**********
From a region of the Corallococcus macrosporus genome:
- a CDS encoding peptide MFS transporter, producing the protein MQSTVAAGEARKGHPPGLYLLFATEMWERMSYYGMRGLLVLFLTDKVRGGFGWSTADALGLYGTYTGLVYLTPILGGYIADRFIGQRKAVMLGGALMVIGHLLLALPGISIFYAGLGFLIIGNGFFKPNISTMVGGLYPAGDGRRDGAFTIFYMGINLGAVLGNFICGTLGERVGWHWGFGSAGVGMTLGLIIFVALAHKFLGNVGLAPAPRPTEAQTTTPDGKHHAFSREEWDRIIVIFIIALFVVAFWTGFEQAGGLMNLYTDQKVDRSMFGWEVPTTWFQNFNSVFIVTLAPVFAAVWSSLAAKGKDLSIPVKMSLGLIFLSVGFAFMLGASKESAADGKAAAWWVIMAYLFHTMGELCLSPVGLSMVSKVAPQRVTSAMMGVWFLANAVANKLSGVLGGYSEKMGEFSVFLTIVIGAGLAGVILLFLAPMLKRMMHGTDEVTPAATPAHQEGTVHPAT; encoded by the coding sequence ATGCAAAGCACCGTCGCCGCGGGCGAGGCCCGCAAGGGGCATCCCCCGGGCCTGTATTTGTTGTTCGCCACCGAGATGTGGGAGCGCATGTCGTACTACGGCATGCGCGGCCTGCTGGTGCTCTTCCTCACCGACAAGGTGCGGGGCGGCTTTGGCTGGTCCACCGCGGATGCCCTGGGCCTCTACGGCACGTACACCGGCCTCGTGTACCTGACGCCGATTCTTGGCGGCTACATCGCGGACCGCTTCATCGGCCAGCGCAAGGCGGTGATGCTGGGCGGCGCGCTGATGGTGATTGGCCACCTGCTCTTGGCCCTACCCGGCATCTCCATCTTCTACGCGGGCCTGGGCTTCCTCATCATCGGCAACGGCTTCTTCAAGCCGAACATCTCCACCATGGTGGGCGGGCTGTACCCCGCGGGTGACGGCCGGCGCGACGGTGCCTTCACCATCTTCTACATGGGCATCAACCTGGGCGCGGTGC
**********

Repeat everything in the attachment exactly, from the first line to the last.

From a region of the Corallococcus macrosporus genome:
- a CDS encoding peptide MFS transporter, producing the protein MQSTVAAGEARKGHPPGLYLLFATEMWERMSYYGMRGLLVLFLTDKVRGGFGWSTADALGLYGTYTGLVYLTPILGGYIADRFIGQRKAVMLGGALMVIGHLLLALPGISIFYAGLGFLIIGNGFFKPNISTMVGGLYPAGDGRRDGAFTIFYMGINLGAVLGNFICGTLGERVGWHWGFGSAGVGMTLGLIIFVALAHKFLGNVGLAPAPRPTEAQTTTPDGKHHAFSREEWDRIIVIFIIALFVVAFWTGFEQAGGLMNLYTDQKVDRSMFGWEVPTTWFQNFNSVFIVTLAPVFAAVWSSLAAKGKDLSIPVKMSLGLIFLSVGFAFMLGASKESAADGKAAAWWVIMAYLFHTMGELCLSPVGLSMVSKVAPQRVTSAMMGVWFLANAVANKLSGVLGGYSEKMGEFSVFLTIVIGAGLAGVILLFLAPMLKRMMHGTDEVTPAATPAHQEGTVHPAT; encoded by the coding sequence ATGCAAAGCACCGTCGCCGCGGGCGAGGCCCGCAAGGGGCATCCCCCGGGCCTGTATTTGTTGTTCGCCACCGAGATGTGGGAGCGCATGTCGTACTACGGCATGCGCGGCCTGCTGGTGCTCTTCCTCACCGACAAGGTGCGGGGCGGCTTTGGCTGGTCCACCGCGGATGCCCTGGGCCTCTACGGCACGTACACCGGCCTCGTGTACCTGACGCCGATTCTTGGCGGCTACATCGCGGACCGCTTCATCGGCCAGCGCAAGGCGGTGATGCTGGGCGGCGCGCTGATGGTGATTGGCCACCTGCTCTTGGCCCTACCCGGCATCTCCATCTTCTACGCGGGCCTGGGCTTCCTCATCATCGGCAACGGCTTCTTCAAGCCGAACATCTCCACCATGGTGGGCGGGCTGTACCCCGCGGGTGACGGCCGGCGCGACGGTGCCTTCACCATCTTCTACATGGGCATCAACCTGGGCGCGGTGC